The straps were slow to unwind around them, their voice piping up as she worked, "you...know my name?"
She gave them a small smile, "somebody misses you, a lot. There's a sweet lady who's been looking for you."
As the last strap came off they pulled free of the cubby, arms turning and clicking in wide-open shoulder joints. Thin hands turn against their wrists, testing and flexing, "you know Cole?"
"She asked me to find you," she met Rosi's eyes as they looked down at her, eyes whirring and clicking as they adjusted in their head.

Their head pivoted,
following her as she started to free the others.

"I...thought no one would find us." Rosi said, their words slow,
confused.
"Well, I found you," she grunted as she tugged the straps off another of the mechs. "Just - come on - need to get you home-"

Rosi looked around as the other mechs started to step out of their storage cubbies, looking just as confused as they felt. Rosi's hands clenched at their sides.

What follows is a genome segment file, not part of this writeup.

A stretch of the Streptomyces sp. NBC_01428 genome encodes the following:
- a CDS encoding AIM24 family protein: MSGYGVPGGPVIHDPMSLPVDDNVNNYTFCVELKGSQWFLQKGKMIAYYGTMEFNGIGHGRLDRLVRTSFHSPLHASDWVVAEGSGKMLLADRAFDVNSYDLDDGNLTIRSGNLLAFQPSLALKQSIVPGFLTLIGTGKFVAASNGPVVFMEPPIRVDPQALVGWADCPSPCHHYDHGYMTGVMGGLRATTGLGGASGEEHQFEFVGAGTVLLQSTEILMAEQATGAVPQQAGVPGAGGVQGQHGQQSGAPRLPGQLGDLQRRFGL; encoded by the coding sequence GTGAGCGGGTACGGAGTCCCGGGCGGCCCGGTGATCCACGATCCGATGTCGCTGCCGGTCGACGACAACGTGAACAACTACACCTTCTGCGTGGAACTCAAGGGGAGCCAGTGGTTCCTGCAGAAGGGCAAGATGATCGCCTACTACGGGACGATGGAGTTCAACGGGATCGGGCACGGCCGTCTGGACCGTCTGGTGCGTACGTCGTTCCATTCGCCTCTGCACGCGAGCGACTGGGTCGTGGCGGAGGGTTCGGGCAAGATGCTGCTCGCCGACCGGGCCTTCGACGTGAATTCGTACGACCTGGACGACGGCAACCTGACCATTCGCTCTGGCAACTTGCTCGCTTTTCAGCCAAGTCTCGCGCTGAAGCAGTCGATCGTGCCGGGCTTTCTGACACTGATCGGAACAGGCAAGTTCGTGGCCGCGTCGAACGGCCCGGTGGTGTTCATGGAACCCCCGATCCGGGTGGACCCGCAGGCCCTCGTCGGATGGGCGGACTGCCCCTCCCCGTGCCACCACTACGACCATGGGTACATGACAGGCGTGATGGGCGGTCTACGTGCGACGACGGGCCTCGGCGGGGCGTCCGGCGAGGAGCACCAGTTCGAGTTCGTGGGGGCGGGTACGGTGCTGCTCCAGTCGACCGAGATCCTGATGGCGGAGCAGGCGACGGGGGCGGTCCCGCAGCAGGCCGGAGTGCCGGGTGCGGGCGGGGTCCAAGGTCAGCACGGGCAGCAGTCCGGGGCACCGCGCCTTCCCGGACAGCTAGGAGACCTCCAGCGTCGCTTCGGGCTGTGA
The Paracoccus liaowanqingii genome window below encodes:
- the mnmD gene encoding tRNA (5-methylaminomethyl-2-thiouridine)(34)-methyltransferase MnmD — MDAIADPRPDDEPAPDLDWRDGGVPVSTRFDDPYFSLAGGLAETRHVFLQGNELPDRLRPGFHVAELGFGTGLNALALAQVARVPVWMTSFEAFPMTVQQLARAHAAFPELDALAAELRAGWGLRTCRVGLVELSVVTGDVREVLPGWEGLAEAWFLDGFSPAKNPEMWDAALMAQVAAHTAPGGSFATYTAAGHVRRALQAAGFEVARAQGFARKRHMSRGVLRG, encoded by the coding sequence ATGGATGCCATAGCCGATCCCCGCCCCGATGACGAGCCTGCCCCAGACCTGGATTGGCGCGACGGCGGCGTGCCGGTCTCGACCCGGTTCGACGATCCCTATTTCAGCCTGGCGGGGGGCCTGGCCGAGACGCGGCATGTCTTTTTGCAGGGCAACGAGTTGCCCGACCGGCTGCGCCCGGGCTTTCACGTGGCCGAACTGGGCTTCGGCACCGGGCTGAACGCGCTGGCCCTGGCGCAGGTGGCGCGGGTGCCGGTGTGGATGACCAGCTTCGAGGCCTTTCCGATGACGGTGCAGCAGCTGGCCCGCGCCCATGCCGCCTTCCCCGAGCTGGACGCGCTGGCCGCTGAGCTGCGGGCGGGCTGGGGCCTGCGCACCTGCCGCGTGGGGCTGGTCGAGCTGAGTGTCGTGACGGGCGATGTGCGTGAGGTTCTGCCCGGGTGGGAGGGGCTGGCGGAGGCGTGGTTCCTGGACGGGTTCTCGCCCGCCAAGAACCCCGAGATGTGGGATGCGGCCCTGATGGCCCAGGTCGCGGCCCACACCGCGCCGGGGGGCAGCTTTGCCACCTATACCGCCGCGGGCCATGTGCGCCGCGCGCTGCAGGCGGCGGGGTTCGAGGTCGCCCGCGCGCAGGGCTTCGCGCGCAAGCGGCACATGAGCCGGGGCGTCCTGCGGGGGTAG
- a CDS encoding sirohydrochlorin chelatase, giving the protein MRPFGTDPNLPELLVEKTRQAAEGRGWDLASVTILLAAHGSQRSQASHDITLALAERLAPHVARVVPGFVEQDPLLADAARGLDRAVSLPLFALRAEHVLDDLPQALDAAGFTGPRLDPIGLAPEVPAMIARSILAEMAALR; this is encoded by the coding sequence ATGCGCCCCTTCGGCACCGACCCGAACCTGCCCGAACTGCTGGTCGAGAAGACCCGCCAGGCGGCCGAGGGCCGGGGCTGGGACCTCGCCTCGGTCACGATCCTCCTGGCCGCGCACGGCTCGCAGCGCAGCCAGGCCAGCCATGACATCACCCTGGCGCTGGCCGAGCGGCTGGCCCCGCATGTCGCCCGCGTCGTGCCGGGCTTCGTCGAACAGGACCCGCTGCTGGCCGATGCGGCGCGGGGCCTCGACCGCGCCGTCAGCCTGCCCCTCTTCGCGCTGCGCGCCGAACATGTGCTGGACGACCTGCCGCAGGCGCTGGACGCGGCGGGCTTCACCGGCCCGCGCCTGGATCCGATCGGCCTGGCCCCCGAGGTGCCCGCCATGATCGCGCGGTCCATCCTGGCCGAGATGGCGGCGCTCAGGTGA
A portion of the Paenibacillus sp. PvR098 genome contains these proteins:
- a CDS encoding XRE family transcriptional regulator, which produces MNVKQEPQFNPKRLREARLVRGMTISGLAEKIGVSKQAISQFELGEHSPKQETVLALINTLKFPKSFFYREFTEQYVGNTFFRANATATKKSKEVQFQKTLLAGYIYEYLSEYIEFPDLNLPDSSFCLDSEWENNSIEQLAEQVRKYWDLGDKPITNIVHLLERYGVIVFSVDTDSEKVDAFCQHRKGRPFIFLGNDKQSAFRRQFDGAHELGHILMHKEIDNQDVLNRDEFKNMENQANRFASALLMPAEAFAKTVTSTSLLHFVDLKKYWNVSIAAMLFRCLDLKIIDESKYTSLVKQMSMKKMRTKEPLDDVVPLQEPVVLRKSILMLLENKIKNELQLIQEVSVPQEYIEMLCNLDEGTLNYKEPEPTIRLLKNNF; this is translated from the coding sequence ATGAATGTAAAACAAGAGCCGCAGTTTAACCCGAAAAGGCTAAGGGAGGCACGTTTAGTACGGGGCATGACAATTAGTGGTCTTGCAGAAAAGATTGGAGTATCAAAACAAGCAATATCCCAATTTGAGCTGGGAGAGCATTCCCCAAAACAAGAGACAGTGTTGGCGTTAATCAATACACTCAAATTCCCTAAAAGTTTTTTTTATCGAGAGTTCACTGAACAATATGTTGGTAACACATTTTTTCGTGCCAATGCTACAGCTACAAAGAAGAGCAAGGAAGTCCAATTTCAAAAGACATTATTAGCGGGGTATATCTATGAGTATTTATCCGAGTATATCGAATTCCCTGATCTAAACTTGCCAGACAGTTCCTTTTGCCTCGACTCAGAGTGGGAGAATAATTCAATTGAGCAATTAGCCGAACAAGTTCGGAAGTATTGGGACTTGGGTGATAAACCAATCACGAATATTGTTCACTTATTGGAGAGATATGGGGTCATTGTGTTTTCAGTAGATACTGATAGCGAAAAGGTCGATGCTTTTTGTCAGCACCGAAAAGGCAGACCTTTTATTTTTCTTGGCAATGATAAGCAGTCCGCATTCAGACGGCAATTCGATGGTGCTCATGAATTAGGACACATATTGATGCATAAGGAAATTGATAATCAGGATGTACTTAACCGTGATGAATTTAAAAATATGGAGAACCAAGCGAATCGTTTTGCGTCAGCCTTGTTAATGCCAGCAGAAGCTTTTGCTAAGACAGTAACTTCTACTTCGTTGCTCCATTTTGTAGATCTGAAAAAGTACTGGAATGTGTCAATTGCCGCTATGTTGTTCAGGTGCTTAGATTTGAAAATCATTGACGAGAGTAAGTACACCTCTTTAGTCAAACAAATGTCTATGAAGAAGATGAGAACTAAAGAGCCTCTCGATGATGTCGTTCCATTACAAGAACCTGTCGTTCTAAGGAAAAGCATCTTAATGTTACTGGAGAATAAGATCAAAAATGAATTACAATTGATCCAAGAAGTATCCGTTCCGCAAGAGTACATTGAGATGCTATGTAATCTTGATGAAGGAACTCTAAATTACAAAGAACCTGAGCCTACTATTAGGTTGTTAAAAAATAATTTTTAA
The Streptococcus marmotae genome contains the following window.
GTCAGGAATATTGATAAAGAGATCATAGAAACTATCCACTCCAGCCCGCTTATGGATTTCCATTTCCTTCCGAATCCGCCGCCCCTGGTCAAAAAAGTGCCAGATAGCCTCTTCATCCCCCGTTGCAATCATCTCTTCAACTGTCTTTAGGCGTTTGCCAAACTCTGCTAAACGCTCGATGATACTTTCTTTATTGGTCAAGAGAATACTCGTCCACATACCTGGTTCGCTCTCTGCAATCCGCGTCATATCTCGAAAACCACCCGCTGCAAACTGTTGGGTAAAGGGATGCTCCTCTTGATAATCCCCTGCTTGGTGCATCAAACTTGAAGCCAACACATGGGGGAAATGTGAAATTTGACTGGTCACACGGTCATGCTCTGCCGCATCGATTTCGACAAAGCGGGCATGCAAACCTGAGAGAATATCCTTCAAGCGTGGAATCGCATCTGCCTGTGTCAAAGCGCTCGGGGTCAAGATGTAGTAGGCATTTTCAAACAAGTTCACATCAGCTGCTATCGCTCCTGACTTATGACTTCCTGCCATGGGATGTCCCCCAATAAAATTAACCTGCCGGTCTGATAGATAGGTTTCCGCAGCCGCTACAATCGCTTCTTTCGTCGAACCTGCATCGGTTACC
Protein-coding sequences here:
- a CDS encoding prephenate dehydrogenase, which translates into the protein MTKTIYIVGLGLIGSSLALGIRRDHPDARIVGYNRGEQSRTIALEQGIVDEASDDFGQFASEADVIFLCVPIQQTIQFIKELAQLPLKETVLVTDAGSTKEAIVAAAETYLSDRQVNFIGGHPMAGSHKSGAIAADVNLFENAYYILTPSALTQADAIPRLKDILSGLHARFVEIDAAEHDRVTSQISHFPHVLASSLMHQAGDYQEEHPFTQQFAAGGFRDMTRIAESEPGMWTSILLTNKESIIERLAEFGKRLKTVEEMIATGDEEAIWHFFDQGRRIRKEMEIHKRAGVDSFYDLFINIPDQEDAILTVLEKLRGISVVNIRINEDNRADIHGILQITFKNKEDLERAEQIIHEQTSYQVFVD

"-what about the others?" They asked, grabbing her shoulder, "they were here before me. What will you do? What will happen to them?"
D'Anna sighed and laid a hand on theirs, turning to face them, "Rosi I...have a friend. I can take them there, they'll be safe, at least for now anyway."
Her hand clutched theirs tight enough that her nerves ached - the sound of the servos in her knuckles barely even noticed - and with a breath, she continued, "I'm not going to leave them here. You have my word."

Rosi looked at her for a long time, longer than most people would be comfortable with. It was a look that asks too many questions,
makes people think,
makes them wonder what a machine might be thinking about,
and they don't like being reminded that a house servant,
a mech,
a hunk of metal meant for labor,
can think.

"You surprise me," was all Rosi said.
D'Anna gripped the hem of her coat, thumb trailing down the once white synthsilk that draped across her shoulders and along its edges, all long since dyed red. She met their gaze with a warm smile, irises glinting in the light as she spoke, "in my business, that's a good thing."